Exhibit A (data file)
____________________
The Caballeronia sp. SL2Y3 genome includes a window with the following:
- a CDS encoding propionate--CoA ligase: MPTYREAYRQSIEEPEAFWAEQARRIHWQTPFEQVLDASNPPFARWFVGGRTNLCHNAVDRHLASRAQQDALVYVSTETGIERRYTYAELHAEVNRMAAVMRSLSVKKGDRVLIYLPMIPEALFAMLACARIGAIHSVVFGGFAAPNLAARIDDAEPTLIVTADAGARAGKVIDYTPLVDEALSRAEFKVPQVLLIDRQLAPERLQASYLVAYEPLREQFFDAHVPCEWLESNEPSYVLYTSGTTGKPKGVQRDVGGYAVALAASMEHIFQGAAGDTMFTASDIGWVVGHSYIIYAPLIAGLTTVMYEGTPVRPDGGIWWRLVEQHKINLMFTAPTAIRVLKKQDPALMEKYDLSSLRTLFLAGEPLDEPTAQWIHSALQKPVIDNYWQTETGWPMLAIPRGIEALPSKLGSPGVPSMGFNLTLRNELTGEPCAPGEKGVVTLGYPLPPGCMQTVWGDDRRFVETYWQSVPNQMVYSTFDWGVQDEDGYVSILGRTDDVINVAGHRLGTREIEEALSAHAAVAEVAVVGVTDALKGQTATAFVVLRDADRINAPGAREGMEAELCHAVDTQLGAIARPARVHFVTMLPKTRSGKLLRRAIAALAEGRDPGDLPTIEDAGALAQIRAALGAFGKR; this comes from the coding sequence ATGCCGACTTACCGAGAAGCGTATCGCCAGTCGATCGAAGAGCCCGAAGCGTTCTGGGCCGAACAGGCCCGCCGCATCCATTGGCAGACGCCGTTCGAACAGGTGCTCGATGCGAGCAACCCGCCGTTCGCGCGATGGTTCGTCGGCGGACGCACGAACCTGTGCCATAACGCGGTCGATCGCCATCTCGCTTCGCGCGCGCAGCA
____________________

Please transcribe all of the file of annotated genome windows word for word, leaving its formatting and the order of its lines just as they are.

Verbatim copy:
The Caballeronia sp. SL2Y3 genome includes a window with the following:
- a CDS encoding propionate--CoA ligase: MPTYREAYRQSIEEPEAFWAEQARRIHWQTPFEQVLDASNPPFARWFVGGRTNLCHNAVDRHLASRAQQDALVYVSTETGIERRYTYAELHAEVNRMAAVMRSLSVKKGDRVLIYLPMIPEALFAMLACARIGAIHSVVFGGFAAPNLAARIDDAEPTLIVTADAGARAGKVIDYTPLVDEALSRAEFKVPQVLLIDRQLAPERLQASYLVAYEPLREQFFDAHVPCEWLESNEPSYVLYTSGTTGKPKGVQRDVGGYAVALAASMEHIFQGAAGDTMFTASDIGWVVGHSYIIYAPLIAGLTTVMYEGTPVRPDGGIWWRLVEQHKINLMFTAPTAIRVLKKQDPALMEKYDLSSLRTLFLAGEPLDEPTAQWIHSALQKPVIDNYWQTETGWPMLAIPRGIEALPSKLGSPGVPSMGFNLTLRNELTGEPCAPGEKGVVTLGYPLPPGCMQTVWGDDRRFVETYWQSVPNQMVYSTFDWGVQDEDGYVSILGRTDDVINVAGHRLGTREIEEALSAHAAVAEVAVVGVTDALKGQTATAFVVLRDADRINAPGAREGMEAELCHAVDTQLGAIARPARVHFVTMLPKTRSGKLLRRAIAALAEGRDPGDLPTIEDAGALAQIRAALGAFGKR; this comes from the coding sequence ATGCCGACTTACCGAGAAGCGTATCGCCAGTCGATCGAAGAGCCCGAAGCGTTCTGGGCCGAACAGGCCCGCCGCATCCATTGGCAGACGCCGTTCGAACAGGTGCTCGATGCGAGCAACCCGCCGTTCGCGCGATGGTTCGTCGGCGGACGCACGAACCTGTGCCATAACGCGGTCGATCGCCATCTCGCTTCGCGCGCGCAGCA